Days Between Stations, based in Los Angeles, is Oscar Fuentes Bills (keyboards) and Sepand Samzadeh (guitars). In Extremis is only their second release, but it possesses the maturity and excellence of a far more experienced group. Their 2007 self-titled debut consists of five extended instrumentals with some wordless vocals (plus two “intermissions” of sampled conversations), and is top-notch prog in its own right. The opening track, Requiem for the Living, begins with a beautiful yet mournful theme on synths and piano, which eventually develops into a slide guitar workout that would do David Gilmour proud. According to Samzadeh, it was inspired by Gorecki’s Third Symphony, also known as his Symphony of Sorrowful Songs. The album concludes with the epic Laudanum, which never loses focus or power over the course of its 22 minutes. It includes ambient textures, jazz fusion, and, of course, lots of prog guitar!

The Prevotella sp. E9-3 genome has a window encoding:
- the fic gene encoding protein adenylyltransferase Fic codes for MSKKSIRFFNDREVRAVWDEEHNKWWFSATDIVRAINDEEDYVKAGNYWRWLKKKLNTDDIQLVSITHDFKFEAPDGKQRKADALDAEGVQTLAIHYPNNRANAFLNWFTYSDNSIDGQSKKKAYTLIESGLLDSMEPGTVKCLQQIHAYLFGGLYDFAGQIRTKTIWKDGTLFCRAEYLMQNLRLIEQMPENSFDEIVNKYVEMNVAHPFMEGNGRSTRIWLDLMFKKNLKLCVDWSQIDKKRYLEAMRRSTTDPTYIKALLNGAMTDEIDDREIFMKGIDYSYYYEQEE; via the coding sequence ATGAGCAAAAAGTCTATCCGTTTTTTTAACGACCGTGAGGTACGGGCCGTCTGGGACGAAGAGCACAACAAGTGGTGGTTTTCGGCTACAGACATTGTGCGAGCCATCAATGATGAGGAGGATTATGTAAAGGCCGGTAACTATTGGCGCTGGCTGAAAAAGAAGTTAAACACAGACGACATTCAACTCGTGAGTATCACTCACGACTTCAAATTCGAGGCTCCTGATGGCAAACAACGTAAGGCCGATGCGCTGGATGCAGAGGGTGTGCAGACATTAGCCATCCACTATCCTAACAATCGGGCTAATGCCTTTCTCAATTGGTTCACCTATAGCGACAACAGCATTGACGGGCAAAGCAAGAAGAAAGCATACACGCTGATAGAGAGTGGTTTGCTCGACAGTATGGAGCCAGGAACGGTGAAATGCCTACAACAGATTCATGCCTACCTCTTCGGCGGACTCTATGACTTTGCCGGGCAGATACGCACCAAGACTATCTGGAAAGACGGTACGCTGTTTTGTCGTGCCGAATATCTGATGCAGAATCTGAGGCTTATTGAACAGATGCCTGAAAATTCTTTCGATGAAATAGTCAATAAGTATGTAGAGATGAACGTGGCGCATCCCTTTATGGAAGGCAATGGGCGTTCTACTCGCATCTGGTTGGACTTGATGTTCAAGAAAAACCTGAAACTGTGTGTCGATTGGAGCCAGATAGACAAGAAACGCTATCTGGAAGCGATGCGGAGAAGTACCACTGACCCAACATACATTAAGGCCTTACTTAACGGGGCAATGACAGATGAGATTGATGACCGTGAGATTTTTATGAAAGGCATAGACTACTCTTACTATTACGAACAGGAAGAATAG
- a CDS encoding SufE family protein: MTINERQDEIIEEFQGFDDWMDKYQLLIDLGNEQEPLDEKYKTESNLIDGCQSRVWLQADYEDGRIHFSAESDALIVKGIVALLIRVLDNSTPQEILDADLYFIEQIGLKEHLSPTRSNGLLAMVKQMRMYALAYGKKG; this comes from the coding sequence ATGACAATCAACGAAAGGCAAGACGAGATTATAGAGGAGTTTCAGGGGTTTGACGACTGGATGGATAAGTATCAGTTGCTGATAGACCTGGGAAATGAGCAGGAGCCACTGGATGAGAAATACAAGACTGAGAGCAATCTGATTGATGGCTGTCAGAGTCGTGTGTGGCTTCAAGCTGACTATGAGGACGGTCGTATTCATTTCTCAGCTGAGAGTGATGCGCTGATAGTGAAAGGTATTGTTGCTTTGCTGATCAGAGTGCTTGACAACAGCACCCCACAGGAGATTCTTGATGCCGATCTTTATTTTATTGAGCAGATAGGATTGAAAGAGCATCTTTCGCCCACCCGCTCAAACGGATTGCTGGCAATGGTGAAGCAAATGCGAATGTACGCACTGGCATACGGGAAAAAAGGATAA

While Bills and Samzadeh were ably assisted on their first album by Jeremy Castillo (guitars), Jon Mattox (drums), and Vivi Rama (bass), for In Extremis, they have taken things to an entirely new level. Billy Sherwood (Yes) is sharing production duties with Bills and Samzadeh, Tony Levin (King Crimson, Peter Gabriel, and many others) is on Stick and bass, Colin Moulding (XTC) lends his voice to a song, and Rick Wakeman (Yes, etc.) contributes some mellotron and minimoog. In a fitting way, the late Peter Banks (Yes, guitar) adds his magic to several songs. As a matter of fact, these are Banks’ last recorded performances.